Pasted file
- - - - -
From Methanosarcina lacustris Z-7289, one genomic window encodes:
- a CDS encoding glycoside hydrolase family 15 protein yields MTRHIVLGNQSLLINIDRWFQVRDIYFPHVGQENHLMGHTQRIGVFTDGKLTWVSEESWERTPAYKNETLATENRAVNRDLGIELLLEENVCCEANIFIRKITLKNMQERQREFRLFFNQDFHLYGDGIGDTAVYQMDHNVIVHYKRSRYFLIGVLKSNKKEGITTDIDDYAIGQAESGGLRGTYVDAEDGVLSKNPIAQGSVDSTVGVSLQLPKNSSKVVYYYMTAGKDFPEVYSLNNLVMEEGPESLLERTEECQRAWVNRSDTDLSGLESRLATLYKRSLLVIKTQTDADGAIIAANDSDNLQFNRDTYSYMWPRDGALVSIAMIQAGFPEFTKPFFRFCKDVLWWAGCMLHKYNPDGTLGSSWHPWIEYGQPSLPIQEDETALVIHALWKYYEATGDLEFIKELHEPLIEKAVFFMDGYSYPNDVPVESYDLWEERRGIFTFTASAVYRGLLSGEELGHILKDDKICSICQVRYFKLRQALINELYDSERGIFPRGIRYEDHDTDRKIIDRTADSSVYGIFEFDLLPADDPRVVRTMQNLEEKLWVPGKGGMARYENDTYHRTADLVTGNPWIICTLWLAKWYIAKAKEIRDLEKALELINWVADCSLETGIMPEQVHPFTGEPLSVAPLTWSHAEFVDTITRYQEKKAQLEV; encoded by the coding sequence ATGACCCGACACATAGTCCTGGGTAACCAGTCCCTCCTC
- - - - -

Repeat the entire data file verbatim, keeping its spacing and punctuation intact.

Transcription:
From Methanosarcina lacustris Z-7289, one genomic window encodes:
- a CDS encoding glycoside hydrolase family 15 protein yields MTRHIVLGNQSLLINIDRWFQVRDIYFPHVGQENHLMGHTQRIGVFTDGKLTWVSEESWERTPAYKNETLATENRAVNRDLGIELLLEENVCCEANIFIRKITLKNMQERQREFRLFFNQDFHLYGDGIGDTAVYQMDHNVIVHYKRSRYFLIGVLKSNKKEGITTDIDDYAIGQAESGGLRGTYVDAEDGVLSKNPIAQGSVDSTVGVSLQLPKNSSKVVYYYMTAGKDFPEVYSLNNLVMEEGPESLLERTEECQRAWVNRSDTDLSGLESRLATLYKRSLLVIKTQTDADGAIIAANDSDNLQFNRDTYSYMWPRDGALVSIAMIQAGFPEFTKPFFRFCKDVLWWAGCMLHKYNPDGTLGSSWHPWIEYGQPSLPIQEDETALVIHALWKYYEATGDLEFIKELHEPLIEKAVFFMDGYSYPNDVPVESYDLWEERRGIFTFTASAVYRGLLSGEELGHILKDDKICSICQVRYFKLRQALINELYDSERGIFPRGIRYEDHDTDRKIIDRTADSSVYGIFEFDLLPADDPRVVRTMQNLEEKLWVPGKGGMARYENDTYHRTADLVTGNPWIICTLWLAKWYIAKAKEIRDLEKALELINWVADCSLETGIMPEQVHPFTGEPLSVAPLTWSHAEFVDTITRYQEKKAQLEV; encoded by the coding sequence ATGACCCGACACATAGTCCTGGGTAACCAGTCCCTCCTC